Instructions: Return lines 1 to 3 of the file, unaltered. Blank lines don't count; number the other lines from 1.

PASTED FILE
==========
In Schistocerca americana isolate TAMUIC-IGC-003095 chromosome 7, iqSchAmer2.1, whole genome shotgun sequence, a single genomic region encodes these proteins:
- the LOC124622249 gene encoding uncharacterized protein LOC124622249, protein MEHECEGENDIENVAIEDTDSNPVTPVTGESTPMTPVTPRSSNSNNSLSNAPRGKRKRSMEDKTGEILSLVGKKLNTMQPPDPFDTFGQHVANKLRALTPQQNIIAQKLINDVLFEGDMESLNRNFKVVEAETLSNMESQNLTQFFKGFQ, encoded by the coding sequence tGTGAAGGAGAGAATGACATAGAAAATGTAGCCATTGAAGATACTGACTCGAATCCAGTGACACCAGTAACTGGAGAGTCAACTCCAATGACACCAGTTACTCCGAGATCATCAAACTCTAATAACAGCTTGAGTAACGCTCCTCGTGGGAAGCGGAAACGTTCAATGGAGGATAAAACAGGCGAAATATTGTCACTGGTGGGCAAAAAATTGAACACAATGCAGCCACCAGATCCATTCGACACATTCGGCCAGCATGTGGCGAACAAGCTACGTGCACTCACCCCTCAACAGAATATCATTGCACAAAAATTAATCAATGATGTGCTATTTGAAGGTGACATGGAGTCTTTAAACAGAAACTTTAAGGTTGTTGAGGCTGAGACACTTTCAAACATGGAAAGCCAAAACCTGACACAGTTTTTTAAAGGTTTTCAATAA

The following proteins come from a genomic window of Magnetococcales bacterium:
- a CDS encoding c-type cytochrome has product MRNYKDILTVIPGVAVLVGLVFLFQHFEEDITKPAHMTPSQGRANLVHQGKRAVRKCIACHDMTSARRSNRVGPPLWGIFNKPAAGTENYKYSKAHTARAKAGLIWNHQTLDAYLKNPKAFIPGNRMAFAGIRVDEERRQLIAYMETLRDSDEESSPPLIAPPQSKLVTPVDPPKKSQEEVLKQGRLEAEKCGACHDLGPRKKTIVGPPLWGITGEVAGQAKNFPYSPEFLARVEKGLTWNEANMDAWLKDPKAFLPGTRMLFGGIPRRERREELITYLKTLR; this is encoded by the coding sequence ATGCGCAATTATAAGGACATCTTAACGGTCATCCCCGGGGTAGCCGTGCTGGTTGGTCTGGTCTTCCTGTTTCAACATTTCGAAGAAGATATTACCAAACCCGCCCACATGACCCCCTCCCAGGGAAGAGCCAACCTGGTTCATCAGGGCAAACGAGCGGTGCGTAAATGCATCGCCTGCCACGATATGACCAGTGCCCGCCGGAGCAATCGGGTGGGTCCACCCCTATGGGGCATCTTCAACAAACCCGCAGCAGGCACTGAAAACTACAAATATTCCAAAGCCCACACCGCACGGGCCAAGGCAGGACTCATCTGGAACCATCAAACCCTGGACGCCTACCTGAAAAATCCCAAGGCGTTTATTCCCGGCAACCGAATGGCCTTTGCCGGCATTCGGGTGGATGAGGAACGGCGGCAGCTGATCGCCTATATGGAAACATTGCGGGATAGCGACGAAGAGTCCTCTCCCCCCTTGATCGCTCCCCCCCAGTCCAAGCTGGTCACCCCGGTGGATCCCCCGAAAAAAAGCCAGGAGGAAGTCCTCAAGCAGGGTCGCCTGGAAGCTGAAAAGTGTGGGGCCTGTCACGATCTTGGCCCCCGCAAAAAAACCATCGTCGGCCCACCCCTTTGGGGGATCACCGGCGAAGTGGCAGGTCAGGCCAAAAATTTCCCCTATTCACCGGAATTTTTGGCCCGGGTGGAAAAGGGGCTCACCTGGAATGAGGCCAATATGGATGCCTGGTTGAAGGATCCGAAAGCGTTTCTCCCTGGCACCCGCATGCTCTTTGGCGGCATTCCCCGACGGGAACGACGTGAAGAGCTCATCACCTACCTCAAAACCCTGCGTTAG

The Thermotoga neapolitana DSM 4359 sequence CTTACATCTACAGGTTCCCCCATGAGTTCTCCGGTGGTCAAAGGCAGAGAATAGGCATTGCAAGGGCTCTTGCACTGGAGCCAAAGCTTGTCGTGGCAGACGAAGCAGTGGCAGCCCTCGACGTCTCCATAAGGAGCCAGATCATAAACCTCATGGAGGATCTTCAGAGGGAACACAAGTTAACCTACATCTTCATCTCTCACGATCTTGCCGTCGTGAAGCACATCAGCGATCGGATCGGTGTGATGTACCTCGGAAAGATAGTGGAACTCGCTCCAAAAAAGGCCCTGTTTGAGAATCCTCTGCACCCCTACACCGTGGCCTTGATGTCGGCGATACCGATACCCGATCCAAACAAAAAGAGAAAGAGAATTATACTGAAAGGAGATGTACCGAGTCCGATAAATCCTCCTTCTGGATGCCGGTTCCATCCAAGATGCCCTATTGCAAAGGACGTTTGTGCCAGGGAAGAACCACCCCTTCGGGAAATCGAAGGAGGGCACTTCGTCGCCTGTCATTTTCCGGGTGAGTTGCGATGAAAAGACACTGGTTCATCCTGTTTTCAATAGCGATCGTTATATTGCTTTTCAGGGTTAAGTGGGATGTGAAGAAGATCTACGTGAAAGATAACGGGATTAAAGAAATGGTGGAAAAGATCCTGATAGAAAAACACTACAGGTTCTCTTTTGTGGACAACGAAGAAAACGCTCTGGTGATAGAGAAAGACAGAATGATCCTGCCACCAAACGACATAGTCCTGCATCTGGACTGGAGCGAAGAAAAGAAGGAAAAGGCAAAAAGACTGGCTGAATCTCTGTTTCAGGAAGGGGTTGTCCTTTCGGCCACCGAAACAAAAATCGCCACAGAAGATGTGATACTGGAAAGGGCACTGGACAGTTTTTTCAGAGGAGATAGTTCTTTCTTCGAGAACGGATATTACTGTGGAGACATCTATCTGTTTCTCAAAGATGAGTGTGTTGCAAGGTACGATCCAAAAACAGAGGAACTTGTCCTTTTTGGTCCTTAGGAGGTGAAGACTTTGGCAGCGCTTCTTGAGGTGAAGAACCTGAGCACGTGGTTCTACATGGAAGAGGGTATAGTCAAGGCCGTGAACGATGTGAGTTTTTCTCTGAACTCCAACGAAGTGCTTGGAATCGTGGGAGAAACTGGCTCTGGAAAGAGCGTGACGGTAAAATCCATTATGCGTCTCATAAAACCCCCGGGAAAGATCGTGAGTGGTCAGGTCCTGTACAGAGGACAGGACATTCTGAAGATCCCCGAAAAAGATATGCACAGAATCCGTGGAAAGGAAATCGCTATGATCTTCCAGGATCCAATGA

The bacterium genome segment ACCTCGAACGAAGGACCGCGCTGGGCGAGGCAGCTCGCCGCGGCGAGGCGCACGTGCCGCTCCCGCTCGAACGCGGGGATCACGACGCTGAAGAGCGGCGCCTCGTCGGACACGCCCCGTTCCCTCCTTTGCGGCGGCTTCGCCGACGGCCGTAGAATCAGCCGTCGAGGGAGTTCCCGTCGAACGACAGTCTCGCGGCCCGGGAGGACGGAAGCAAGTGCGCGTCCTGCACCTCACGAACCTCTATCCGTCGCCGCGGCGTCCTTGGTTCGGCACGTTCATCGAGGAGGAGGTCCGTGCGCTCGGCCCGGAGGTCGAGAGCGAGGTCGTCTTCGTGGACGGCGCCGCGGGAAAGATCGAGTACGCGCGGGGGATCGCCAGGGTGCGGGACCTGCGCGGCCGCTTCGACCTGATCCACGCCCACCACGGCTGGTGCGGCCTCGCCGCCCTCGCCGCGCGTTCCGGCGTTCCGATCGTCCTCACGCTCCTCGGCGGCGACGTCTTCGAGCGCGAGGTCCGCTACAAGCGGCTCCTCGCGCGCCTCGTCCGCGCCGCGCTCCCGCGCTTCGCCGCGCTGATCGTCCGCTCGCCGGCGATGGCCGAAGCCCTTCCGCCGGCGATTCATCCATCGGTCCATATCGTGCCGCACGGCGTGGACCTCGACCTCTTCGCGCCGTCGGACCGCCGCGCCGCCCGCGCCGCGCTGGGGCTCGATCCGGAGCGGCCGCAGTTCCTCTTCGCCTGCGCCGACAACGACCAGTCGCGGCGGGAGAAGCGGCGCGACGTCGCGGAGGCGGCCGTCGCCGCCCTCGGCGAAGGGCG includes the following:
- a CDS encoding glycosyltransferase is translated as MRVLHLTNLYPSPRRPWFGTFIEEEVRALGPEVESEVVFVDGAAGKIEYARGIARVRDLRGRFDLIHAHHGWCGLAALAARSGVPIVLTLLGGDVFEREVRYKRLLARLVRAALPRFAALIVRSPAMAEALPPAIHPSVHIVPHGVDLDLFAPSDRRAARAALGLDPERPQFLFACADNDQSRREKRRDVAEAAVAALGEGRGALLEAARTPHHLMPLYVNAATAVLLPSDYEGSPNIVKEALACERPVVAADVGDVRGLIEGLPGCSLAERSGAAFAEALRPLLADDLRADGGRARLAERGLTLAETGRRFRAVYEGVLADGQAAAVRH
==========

In Schistocerca americana isolate TAMUIC-IGC-003095 chromosome 7, iqSchAmer2.1, whole genome shotgun sequence, a single genomic region encodes these proteins:
- the LOC124622249 gene encoding uncharacterized protein LOC124622249, protein MEHECEGENDIENVAIEDTDSNPVTPVTGESTPMTPVTPRSSNSNNSLSNAPRGKRKRSMEDKTGEILSLVGKKLNTMQPPDPFDTFGQHVANKLRALTPQQNIIAQKLINDVLFEGDMESLNRNFKVVEAETLSNMESQNLTQFFKGFQ, encoded by the coding sequence tGTGAAGGAGAGAATGACATAGAAAATGTAGCCATTGAAGATACTGACTCGAATCCAGTGACACCAGTAACTGGAGAGTCAACTCCAATGACACCAGTTACTCCGAGATCATCAAACTCTAATAACAGCTTGAGTAACGCTCCTCGTGGGAAGCGGAAACGTTCAATGGAGGATAAAACAGGCGAAATATTGTCACTGGTGGGCAAAAAATTGAACACAATGCAGCCACCAGATCCATTCGACACATTCGGCCAGCATGTGGCGAACAAGCTACGTGCACTCACCCCTCAACAGAATATCATTGCACAAAAATTAATCAATGATGTGCTATTTGAAGGTGACATGGAGTCTTTAAACAGAAACTTTAAGGTTGTTGAGGCTGAGACACTTTCAAACATGGAAAGCCAAAACCTGACACAGTTTTTTAAAGGTTTTCAATAA

The following proteins come from a genomic window of Magnetococcales bacterium: